Having built up experience with simulators as part of 3t’s Drilling Systems business, Transform is now set to launch its own simulator package this year. The system uses a single console, with different hardware control suites added on top – this might be joysticks for a crane, a choke panel for drilling or a VR set. Provided under a licence model, it means users only request what they need. It’s also portable, in the same manner as 3t’s existing On The Rig (OTR) sims, allowing it to be transported and set up easily offshore and fully integrated with the group’s overall technology stack.

3t’s goal is to offer a low barrier of entry to higher training standards. “We know the drilling segment is under pressure so this is an opportunity for these guys to save on cost but keep performance high,” Stonebanks says. “They can make sure any new starts are skills tested and they can progress, anyone that’s qualified can maintain competency, and then they can expand on that with other video learning.”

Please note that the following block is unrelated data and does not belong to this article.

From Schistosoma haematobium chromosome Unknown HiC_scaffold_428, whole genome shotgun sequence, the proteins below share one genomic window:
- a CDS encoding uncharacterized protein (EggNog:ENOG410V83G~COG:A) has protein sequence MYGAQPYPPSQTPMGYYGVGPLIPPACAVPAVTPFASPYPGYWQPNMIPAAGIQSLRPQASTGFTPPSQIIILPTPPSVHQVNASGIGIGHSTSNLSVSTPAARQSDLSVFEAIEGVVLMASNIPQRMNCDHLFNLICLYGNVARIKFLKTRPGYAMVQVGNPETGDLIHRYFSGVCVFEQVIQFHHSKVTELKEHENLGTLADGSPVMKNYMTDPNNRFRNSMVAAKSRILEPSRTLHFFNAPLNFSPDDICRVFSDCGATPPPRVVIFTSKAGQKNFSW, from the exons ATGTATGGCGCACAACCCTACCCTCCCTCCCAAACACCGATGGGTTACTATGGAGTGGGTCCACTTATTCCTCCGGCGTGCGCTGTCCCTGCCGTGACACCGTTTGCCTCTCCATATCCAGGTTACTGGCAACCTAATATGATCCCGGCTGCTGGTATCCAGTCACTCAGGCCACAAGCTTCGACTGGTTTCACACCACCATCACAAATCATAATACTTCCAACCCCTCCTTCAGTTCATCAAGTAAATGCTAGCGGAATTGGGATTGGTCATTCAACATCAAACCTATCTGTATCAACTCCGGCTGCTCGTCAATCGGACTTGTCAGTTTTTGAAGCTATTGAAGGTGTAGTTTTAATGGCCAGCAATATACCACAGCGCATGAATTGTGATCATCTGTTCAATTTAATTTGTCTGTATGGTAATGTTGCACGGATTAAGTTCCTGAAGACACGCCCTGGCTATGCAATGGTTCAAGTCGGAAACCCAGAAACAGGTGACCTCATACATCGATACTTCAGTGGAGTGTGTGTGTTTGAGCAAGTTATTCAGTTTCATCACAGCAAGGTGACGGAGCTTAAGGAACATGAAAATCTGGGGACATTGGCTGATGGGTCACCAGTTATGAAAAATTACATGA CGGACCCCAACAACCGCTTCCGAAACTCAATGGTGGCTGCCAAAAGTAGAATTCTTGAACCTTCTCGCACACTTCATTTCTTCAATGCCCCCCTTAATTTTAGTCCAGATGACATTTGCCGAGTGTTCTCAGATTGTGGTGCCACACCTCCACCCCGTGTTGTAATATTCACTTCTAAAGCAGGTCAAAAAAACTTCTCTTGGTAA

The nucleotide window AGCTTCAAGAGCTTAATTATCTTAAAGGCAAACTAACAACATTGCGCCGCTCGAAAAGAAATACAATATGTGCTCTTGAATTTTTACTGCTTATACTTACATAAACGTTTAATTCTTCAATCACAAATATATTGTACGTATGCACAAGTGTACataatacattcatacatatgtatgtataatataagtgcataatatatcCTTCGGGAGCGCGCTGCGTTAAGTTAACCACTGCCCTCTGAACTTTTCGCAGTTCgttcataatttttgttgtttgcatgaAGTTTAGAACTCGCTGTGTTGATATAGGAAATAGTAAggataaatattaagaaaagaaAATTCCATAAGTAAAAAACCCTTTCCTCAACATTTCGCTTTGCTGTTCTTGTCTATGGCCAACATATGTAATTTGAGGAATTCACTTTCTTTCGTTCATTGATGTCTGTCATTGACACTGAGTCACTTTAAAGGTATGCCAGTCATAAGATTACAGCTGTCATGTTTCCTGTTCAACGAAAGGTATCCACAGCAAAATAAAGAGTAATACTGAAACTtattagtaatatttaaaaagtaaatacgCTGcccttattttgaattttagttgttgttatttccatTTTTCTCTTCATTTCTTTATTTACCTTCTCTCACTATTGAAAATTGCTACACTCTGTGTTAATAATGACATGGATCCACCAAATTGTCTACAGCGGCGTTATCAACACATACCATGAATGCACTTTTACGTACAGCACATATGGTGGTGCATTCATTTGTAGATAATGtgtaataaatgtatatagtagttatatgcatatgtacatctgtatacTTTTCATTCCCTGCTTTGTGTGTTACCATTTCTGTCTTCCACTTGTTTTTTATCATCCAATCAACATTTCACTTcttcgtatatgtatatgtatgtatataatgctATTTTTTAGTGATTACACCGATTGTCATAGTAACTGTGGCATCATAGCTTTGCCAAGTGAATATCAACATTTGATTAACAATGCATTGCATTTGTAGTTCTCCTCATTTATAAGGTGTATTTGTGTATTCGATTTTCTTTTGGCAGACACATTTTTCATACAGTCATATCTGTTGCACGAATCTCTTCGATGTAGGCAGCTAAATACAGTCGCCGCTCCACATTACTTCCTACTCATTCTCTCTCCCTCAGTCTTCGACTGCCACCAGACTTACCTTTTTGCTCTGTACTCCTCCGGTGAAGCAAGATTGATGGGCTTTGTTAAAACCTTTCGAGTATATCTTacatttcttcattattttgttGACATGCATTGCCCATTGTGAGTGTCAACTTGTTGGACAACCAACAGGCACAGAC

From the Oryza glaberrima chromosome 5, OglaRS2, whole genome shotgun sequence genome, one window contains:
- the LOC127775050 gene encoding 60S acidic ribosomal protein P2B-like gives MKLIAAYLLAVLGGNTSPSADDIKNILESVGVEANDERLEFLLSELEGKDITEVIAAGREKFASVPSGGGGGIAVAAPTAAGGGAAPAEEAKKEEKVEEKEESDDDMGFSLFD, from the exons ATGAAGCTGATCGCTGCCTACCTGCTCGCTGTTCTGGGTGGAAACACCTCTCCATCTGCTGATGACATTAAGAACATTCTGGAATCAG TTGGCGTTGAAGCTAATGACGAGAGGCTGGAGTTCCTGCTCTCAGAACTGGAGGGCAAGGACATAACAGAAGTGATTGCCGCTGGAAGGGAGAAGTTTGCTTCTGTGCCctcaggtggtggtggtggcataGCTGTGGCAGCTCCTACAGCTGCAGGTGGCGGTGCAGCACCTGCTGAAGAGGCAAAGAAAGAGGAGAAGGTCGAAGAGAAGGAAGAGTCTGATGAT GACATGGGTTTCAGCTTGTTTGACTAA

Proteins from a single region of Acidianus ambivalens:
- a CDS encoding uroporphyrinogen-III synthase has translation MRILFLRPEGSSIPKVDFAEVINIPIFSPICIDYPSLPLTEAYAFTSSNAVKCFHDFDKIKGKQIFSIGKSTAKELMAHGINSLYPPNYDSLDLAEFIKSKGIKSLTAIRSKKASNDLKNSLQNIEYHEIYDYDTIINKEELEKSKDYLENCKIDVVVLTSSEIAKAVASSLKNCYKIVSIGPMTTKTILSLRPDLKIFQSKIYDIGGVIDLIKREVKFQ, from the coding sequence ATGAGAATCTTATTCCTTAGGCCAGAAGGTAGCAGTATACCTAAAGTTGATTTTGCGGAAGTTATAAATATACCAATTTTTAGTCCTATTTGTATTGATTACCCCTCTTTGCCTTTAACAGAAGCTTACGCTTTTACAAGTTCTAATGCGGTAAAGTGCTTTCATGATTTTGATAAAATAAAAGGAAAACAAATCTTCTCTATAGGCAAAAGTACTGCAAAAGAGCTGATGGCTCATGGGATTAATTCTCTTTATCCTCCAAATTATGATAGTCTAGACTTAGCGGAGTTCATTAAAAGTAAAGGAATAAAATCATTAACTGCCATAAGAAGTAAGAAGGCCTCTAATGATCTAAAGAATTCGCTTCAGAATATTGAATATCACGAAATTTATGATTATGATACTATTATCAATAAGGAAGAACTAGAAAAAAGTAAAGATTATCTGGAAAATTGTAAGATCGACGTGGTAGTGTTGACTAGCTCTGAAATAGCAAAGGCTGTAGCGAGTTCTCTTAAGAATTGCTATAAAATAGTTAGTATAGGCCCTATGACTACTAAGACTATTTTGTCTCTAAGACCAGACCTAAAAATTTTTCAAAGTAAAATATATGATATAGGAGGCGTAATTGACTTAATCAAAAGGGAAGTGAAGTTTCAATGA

While OTR packages have historically been provided with coaches, recent projects have proved that remote sim learning can be just as effective. In April 2020, Drilling Systems offered a web-based version to students at Louisiana State University (LSU), allowing them to train remotely in light of COVID restrictions. It was the first time the company had offered such a solution, but he believes the results point to a “major success”.

“When people learn on simulation it’s very slow on the front end while they get used to it, but then it’s three times quicker than standard training,” he adds. “If you imagine, it’s like jumping in a new car and you have to get used to the controls, that’s when the learning is slow – but then it accelerates.”